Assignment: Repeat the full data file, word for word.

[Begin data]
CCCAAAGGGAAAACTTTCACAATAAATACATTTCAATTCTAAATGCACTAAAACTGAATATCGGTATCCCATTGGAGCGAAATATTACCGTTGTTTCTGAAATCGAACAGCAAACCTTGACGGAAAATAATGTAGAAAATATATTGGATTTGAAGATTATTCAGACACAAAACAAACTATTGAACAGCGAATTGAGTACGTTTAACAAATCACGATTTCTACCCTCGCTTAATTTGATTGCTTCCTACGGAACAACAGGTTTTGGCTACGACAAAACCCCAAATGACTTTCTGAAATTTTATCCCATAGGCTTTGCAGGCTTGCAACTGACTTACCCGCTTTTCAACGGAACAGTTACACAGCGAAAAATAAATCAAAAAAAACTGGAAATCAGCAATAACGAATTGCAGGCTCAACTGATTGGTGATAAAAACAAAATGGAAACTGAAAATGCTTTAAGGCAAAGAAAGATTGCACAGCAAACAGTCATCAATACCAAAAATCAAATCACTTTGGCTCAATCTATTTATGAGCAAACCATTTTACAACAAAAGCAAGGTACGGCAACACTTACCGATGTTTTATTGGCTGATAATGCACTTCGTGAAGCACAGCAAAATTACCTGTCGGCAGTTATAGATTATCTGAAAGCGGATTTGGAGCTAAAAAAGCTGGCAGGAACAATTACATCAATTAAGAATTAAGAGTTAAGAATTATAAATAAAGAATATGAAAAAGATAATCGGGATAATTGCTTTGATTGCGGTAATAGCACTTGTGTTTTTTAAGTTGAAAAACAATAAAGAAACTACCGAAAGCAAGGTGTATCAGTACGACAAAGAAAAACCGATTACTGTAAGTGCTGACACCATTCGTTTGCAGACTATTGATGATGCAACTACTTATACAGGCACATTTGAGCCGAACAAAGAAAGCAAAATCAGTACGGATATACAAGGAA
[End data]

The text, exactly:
CCCAAAGGGAAAACTTTCACAATAAATACATTTCAATTCTAAATGCACTAAAACTGAATATCGGTATCCCATTGGAGCGAAATATTACCGTTGTTTCTGAAATCGAACAGCAAACCTTGACGGAAAATAATGTAGAAAATATATTGGATTTGAAGATTATTCAGACACAAAACAAACTATTGAACAGCGAATTGAGTACGTTTAACAAATCACGATTTCTACCCTCGCTTAATTTGATTGCTTCCTACGGAACAACAGGTTTTGGCTACGACAAAACCCCAAATGACTTTCTGAAATTTTATCCCATAGGCTTTGCAGGCTTGCAACTGACTTACCCGCTTTTCAACGGAACAGTTACACAGCGAAAAATAAATCAAAAAAAACTGGAAATCAGCAATAACGAATTGCAGGCTCAACTGATTGGTGATAAAAACAAAATGGAAACTGAAAATGCTTTAAGGCAAAGAAAGATTGCACAGCAAACAGTCATCAATACCAAAAATCAAATCACTTTGGCTCAATCTATTTATGAGCAAACCATTTTACAACAAAAGCAAGGTACGGCAACACTTACCGATGTTTTATTGGCTGATAATGCACTTCGTGAAGCACAGCAAAATTACCTGTCGGCAGTTATAGATTATCTGAAAGCGGATTTGGAGCTAAAAAAGCTGGCAGGAACAATTACATCAATTAAGAATTAAGAGTTAAGAATTATAAATAAAGAATATGAAAAAGATAATCGGGATAATTGCTTTGATTGCGGTAATAGCACTTGTGTTTTTTAAGTTGAAAAACAATAAAGAAACTACCGAAAGCAAGGTGTATCAGTACGACAAAGAAAAACCGATTACTGTAAGTGCTGACACCATTCGTTTGCAGACTATTGATGATGCAACTACTTATACAGGCACATTTGAGCCGAACAAAGAAAGCAAAATCAGTACGGATATACAAGGAA